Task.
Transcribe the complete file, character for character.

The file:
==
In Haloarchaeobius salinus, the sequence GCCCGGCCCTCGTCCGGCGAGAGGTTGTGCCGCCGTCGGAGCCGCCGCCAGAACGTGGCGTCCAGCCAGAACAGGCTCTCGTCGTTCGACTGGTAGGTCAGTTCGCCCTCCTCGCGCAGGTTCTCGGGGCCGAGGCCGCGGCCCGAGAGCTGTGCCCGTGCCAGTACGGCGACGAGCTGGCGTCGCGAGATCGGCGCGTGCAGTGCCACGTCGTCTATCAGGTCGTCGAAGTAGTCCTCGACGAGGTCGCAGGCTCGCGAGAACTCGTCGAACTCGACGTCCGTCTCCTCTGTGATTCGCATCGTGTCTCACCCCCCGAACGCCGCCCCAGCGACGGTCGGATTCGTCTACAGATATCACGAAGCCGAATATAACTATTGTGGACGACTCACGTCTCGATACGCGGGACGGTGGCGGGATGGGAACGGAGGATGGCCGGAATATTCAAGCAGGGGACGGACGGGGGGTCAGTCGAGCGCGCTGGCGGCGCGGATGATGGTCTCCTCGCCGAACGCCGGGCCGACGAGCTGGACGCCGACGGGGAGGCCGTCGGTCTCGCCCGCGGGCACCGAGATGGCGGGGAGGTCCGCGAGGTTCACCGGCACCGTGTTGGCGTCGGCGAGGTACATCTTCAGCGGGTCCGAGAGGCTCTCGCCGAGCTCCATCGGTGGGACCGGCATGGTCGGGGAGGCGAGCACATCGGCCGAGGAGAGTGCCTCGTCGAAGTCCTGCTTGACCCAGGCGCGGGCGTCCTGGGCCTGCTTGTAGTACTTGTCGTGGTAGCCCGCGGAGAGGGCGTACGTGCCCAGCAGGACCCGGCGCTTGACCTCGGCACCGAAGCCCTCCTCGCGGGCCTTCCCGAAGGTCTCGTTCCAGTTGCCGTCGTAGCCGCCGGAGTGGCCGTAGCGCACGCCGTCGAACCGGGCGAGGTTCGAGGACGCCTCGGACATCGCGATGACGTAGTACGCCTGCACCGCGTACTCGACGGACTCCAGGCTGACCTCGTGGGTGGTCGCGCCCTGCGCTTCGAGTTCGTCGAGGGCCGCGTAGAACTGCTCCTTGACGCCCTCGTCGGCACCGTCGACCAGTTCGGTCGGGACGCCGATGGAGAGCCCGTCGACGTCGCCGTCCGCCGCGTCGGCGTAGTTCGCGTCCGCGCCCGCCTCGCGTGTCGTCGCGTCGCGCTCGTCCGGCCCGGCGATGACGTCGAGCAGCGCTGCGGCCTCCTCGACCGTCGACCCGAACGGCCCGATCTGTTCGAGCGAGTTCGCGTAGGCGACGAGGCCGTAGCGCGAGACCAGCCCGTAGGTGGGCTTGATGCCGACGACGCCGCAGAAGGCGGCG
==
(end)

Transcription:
In Haloarchaeobius salinus, the sequence GCCCGGCCCTCGTCCGGCGAGAGGTTGTGCCGCCGTCGGAGCCGCCGCCAGAACGTGGCGTCCAGCCAGAACAGGCTCTCGTCGTTCGACTGGTAGGTCAGTTCGCCCTCCTCGCGCAGGTTCTCGGGGCCGAGGCCGCGGCCCGAGAGCTGTGCCCGTGCCAGTACGGCGACGAGCTGGCGTCGCGAGATCGGCGCGTGCAGTGCCACGTCGTCTATCAGGTCGTCGAAGTAGTCCTCGACGAGGTCGCAGGCTCGCGAGAACTCGTCGAACTCGACGTCCGTCTCCTCTGTGATTCGCATCGTGTCTCACCCCCCGAACGCCGCCCCAGCGACGGTCGGATTCGTCTACAGATATCACGAAGCCGAATATAACTATTGTGGACGACTCACGTCTCGATACGCGGGACGGTGGCGGGATGGGAACGGAGGATGGCCGGAATATTCAAGCAGGGGACGGACGGGGGGTCAGTCGAGCGCGCTGGCGGCGCGGATGATGGTCTCCTCGCCGAACGCCGGGCCGACGAGCTGGACGCCGACGGGGAGGCCGTCGGTCTCGCCCGCGGGCACCGAGATGGCGGGGAGGTCCGCGAGGTTCACCGGCACCGTGTTGGCGTCGGCGAGGTACATCTTCAGCGGGTCCGAGAGGCTCTCGCCGAGCTCCATCGGTGGGACCGGCATGGTCGGGGAGGCGAGCACATCGGCCGAGGAGAGTGCCTCGTCGAAGTCCTGCTTGACCCAGGCGCGGGCGTCCTGGGCCTGCTTGTAGTACTTGTCGTGGTAGCCCGCGGAGAGGGCGTACGTGCCCAGCAGGACCCGGCGCTTGACCTCGGCACCGAAGCCCTCCTCGCGGGCCTTCCCGAAGGTCTCGTTCCAGTTGCCGTCGTAGCCGCCGGAGTGGCCGTAGCGCACGCCGTCGAACCGGGCGAGGTTCGAGGACGCCTCGGACATCGCGATGACGTAGTACGCCTGCACCGCGTACTCGACGGACTCCAGGCTGACCTCGTGGGTGGTCGCGCCCTGCGCTTCGAGTTCGTCGAGGGCCGCGTAGAACTGCTCCTTGACGCCCTCGTCGGCACCGTCGACCAGTTCGGTCGGGACGCCGATGGAGAGCCCGTCGACGTCGCCGTCCGCCGCGTCGGCGTAGTTCGCGTCCGCGCCCGCCTCGCGTGTCGTCGCGTCGCGCTCGTCCGGCCCGGCGATGACGTCGAGCAGCGCTGCGGCCTCCTCGACCGTCGACCCGAACGGCCCGATCTGTTCGAGCGAGTTCGCGTAGGCGACGAGGCCGTAGCGCGAGACCAGCCCGTAGGTGGGCTTGATGCCGACGACGCCGCAGAAGGCGGCG